International Day of Education Brings Appreciation to Community


Photo Courtesy of PIXNIO

According to UNESCO research, as many as 258 million children and youth still do not go to school. There are an estimated 617 million children and adolescents who cannot read or do basic math. There are also a considerable amount of young girls who do not receive the same educational benefits as their male counterparts.

Sandhya Ganesan, Co-Editor-In-Chief

To raise awareness for the transformative benefits of education, the United Nations Education, Social, and Cultural Organization named January 24 as the International Day of Education. 

This year is the fourth International Day of Education, and UNESCO has chosen the theme to be “Changing Course, Transforming Education”. 

“Being educated means being curious and self-driven. Society has decided there are some fundamental topics we should all have a general understanding of, however true education is the responsibility of each individual. A person who is truly curious and wants to be educated will seek out answers from a variety of sources and for as long as it takes to satisfy their curiosity. The element of surprise piques our curiosity and drives us to seek new answers to our questions,” said English teacher Christy Bak-Boychuk. 

Education is (or should be) a right. Everyone should be able to be educated, should they choose to be (and I hope they do). I would hope, though this is not always true, that the only thing preventing someone from becoming educated is themselves. In reality, there is a degree of privilege in education, definitely in formal education, but I believe there is also some choice in whether you are educated or uneducated,

— Lauren Smith

UNESCO maintains inclusive and equitable education as one of their objectives. In areas of the world, schooling remains a privilege for many groups and is one of the strategies used to marginalize them in society.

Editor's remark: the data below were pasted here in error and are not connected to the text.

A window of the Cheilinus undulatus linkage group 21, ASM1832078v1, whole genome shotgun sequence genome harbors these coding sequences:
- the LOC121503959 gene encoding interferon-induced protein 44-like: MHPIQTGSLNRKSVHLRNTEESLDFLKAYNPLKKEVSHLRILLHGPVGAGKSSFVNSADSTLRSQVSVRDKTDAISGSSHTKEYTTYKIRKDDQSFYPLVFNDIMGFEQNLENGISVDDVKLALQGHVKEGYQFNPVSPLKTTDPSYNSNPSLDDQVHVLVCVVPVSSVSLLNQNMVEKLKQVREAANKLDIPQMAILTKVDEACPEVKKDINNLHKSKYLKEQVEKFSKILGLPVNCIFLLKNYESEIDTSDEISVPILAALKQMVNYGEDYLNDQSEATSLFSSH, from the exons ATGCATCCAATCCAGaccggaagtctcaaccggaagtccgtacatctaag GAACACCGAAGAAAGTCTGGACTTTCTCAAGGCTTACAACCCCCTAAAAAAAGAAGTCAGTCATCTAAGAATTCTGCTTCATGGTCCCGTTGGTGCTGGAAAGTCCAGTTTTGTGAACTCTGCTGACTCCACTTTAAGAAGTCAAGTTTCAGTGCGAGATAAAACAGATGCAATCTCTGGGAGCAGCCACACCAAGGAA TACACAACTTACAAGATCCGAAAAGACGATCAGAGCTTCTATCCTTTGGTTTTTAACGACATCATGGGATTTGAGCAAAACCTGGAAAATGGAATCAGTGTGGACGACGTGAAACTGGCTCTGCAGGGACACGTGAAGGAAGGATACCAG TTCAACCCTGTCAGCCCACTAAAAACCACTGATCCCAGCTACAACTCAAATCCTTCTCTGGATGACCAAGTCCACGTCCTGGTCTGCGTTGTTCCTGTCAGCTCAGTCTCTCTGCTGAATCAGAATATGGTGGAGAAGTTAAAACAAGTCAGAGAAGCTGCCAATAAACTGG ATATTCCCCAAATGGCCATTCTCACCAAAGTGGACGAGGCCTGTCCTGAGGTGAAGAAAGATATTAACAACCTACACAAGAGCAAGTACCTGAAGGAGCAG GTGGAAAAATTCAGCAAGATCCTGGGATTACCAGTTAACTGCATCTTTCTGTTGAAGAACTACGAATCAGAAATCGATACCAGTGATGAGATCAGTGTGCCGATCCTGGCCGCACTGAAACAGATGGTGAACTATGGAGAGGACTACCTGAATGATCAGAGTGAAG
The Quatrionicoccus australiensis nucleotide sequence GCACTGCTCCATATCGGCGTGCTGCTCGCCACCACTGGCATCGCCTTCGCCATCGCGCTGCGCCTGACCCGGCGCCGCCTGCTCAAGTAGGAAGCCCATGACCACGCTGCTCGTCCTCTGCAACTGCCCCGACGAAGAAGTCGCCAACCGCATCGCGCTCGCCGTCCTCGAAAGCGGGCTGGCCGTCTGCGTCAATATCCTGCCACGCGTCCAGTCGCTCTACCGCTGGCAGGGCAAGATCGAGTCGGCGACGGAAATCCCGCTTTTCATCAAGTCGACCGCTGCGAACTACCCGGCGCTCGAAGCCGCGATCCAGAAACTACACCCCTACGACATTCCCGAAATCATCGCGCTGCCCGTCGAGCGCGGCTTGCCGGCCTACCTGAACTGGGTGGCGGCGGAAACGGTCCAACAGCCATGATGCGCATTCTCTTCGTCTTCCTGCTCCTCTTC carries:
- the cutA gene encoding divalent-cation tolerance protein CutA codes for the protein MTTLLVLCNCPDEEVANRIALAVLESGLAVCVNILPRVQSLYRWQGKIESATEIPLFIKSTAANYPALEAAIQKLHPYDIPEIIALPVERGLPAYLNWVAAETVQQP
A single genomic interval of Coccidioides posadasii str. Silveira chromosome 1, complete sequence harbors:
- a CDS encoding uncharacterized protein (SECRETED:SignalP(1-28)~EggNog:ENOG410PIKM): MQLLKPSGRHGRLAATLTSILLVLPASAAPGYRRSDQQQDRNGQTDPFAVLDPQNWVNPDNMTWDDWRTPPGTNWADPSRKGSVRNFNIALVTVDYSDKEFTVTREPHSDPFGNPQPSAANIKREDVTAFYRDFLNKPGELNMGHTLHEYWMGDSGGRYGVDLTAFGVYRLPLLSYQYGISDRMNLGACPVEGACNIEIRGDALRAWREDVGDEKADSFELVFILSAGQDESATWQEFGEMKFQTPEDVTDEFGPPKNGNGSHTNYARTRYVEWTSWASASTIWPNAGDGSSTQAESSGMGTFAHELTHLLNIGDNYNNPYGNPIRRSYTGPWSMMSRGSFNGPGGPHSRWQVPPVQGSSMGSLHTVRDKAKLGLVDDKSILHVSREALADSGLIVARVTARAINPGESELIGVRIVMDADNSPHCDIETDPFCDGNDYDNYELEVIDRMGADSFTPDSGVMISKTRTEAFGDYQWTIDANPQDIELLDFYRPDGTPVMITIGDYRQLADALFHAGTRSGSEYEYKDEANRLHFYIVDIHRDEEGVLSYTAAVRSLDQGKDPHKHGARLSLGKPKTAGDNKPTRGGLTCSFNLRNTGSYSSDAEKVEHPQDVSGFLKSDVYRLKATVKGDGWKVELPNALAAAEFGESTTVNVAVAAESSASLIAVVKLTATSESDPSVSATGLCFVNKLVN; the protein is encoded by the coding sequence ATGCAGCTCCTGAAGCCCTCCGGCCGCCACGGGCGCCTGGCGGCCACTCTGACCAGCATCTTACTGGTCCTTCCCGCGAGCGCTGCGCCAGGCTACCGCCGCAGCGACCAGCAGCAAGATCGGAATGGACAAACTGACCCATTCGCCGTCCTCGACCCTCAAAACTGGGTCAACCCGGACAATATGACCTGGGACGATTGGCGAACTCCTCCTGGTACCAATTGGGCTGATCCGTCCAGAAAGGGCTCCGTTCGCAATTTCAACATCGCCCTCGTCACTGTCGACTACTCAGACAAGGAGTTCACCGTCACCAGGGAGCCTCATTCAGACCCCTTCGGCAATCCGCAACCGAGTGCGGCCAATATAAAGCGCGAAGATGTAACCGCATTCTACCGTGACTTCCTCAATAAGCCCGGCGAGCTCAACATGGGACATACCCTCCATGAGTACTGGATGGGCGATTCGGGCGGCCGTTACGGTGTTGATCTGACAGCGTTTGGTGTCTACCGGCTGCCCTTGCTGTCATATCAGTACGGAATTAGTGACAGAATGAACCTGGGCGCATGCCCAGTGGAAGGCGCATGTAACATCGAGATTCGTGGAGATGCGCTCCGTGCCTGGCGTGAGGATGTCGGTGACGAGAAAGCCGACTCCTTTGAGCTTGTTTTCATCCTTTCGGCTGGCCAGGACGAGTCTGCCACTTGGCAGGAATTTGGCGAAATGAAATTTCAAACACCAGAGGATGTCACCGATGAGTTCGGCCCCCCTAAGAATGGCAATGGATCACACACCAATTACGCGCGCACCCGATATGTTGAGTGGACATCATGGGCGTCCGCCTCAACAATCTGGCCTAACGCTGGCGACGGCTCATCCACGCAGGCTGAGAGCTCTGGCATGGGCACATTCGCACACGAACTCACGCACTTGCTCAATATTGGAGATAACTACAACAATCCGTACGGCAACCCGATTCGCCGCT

“Having been stationed in parts of the world where education is not the norm for children makes you understand how lucky we are in the U.S. of A that everyone gets offered the opportunity to attend school. If you think Chemistry is hard, try walking 15 miles a day to gather water,” said Physics and Chemistry teacher Mark Groothius. 

Education is considered as a right in the United States for children, but after a certain point, higher education is considered more of a privilege. Movements to make higher education more accessible have swelled in support, and even have gotten legislative backing, such as Governor Gavin Newsom’s signing of the College Affordability and Accessibility legislation. These bills and arguments seek to establish all education as a right, and want to highlight its transformative properties. 

“Choosing whether education is a right or a privilege is based on how you define it. If education is simply the opportunity to learn regardless of who we are, it is a fundamental right. However, it turns quickly to a privilege when one factors in safety, equity, participation, and personal lives. An education allows us to see and understand both sides of this debate, windows not mirrors,” said science teacher Tyler Deshon. 

In celebration of International Education Day, many teachers and individuals newly realize their love for learning and the importance of education, and SJHHS is no exception. 

“I believe everyone deserves an education, and they should pursue it as much as they can. Depending on where, when and whom we are talking about, education can look quite differently. For example, not everyone has access to schools and universities, but that doesn’t mean they don’t get educated. I know people who are way more educated than I am in so many ways, and they never finished second grade. I don’t believe education is a privilege, but rather a staple for a successful society,” said AP Spanish V and AVID teacher Fernanda Villalba.   

As a community not only can we appreciate the education that is given by right, but also promote the benefits of education and work to promote educational equity not just on International Day of Education, but everyday.